Many years ago, in Perugia, I had a literature teacher, Mrs. Finocchi, who used to bark about cappuccino in every class: “The only cappuccino I drink in this town is from Sandri Bar. They are decent enough to use fresh milk. In Rome they don’t dare prepare a cappuccino with milk from a carton.” She had to make a point: she was from the big city, la capitale. Perugia, an Etruscan and Medieval gem, home of two universities and 165,000 people, was a mere backwater in her view. Mrs. Finocchi was a small lady in her 60’s, wearing thick squared glasses, no make up or high heels, and dark wool suits. She didn’t bother dying her hair and her voice contradicted her appreciation for coffee, as her classes were as sleepy as lullabies. I can’t remember any of her lectures about Dante or Bocaccio, but she instilled in me a lifelong interest in the not quite literary subject of cappuccino research.
Even before I graduated and left Italy – a departure against my deepest wishes – I started to take notes after my daily doses of cappuccino. In Perugia, we had a handful of bars besides the Sandri, where milk might not come straight from a farm, but where froth was dense, consistency was creamy, coffee beans were pure, and the first sip was like sitting by the fire on a snowy day. Some of these bars, like the Morlacchi or the Turreno, still exist and you won’t be disappointed if you go there in the morning and order yourself a cup. It’s best if you pair it with a cornetto alla crema or a cornetto alla marmelata – the Italian version of the French croissant, filled with custard cream or jam. They are always fresh in this country where lunch – not breakfast – is the main meal of the day.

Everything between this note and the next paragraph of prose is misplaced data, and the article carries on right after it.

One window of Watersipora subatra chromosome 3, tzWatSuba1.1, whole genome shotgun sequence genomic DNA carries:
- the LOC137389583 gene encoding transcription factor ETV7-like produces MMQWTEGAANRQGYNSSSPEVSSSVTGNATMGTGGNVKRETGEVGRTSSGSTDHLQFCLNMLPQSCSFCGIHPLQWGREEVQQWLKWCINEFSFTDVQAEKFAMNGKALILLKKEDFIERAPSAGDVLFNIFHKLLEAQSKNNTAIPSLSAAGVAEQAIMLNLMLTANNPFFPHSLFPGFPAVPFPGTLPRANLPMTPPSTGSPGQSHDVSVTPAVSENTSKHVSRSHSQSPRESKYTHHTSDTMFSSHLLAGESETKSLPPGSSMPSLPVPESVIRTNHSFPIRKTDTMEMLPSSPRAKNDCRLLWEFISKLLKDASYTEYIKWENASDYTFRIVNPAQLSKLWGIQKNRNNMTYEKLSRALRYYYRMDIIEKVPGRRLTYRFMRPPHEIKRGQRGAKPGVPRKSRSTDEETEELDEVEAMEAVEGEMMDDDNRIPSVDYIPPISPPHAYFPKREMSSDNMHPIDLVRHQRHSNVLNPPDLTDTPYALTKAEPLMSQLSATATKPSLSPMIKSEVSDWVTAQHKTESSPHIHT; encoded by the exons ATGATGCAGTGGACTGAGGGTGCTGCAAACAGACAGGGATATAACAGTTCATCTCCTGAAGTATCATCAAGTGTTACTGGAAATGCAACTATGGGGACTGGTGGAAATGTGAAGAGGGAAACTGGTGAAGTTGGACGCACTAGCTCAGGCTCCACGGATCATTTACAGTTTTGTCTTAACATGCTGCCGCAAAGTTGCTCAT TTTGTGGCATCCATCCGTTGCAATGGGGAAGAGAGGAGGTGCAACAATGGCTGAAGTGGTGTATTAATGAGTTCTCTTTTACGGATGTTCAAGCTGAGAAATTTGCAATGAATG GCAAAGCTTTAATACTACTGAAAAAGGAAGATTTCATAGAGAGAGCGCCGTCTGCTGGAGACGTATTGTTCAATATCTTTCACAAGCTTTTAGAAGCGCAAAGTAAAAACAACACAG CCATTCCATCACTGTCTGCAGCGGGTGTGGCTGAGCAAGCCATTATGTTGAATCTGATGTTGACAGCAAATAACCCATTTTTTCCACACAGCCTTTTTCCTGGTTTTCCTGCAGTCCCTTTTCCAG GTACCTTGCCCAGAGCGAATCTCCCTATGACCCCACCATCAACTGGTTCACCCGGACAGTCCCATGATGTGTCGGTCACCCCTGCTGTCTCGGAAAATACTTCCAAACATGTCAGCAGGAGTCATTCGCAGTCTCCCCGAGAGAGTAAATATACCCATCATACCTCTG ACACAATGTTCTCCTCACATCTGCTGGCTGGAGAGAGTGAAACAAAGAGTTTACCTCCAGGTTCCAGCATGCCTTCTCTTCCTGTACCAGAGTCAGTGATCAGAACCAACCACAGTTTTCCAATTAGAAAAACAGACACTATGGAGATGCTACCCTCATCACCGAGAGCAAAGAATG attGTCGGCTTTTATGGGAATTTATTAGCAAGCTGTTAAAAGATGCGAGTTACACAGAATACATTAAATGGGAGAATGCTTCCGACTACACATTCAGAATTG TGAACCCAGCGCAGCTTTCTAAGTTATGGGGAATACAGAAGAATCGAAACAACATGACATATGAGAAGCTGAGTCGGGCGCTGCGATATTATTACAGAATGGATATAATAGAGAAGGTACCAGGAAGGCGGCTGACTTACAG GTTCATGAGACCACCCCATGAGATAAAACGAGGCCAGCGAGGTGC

My obsession for the perfect cappuccino took a new dimension once I moved back to Brazil. Even living in São Paulo, the most diverse city in the country, with a large Italian descendent population, all I found was coffee with low fat milk covered with a sad layer of froth. By the time you are on the second sip the foam disappears and all you have is a boring, watery drink with no art applied to it.
Years later I moved to New York. My search continued. Nowadays I mostly go to two places for a perfect cup of cappuccio (as Italians sometimes refer to it): St.Ambroeus and Via Quadronno. Forget Little Italy and Arthur Avenue, the traditional Italian zones: instead of debating about fresh or carton milk, most places will present you with milk frothed with no attention, spilling out of a mug much bigger than it should be. A cappuccino is not a meal, just a pleasant break.
Last summer I went back to Rome and, once in town, I walked straight to one of my favorite cappuccino places in the city, the Saint’Eustacchio, close to the Italian Senate. Their perfect creamy small cups are still the same. The bar, opened in 1938, is elegant but unpretentious, and serves now a great deal of tourists, who eagerly buy lots of souvenir cups, and also their packed coffee in bright yellow bags. Sant’Eustacchio is famous for its secret mixture of coffee beans. Most of the locals don’t sit at the tables outside to enjoy their cappuccio. They stand up at the bar, chat with the owners and go away in a hurry. I found out why: if you drink your coffee at the bar it still costs the Italian price: a little less than 2 Euros. If you sit at the tables outside, you pay 7 Euros and fifty cents, and you have to share a lot with people who come every second to ask for money. It’s too much for fresh milk.
*** – The teacher’s name and the subject taught are fictitious
Sandri Bar – Corso Pietro Vannucci, 32 – Perugia, Italy
Bar Turreno – Piazza Dante 14/15 – Perugia, Italy
Cafè Morlacchi – Piazza Francesco Morlacchi, 8 – Perugia , Italy
St. Ambroeus – a few locations in NYC (www.santambroeus.com)
Via Quadronno – a few locations in NYC (www.viaquadronno.com)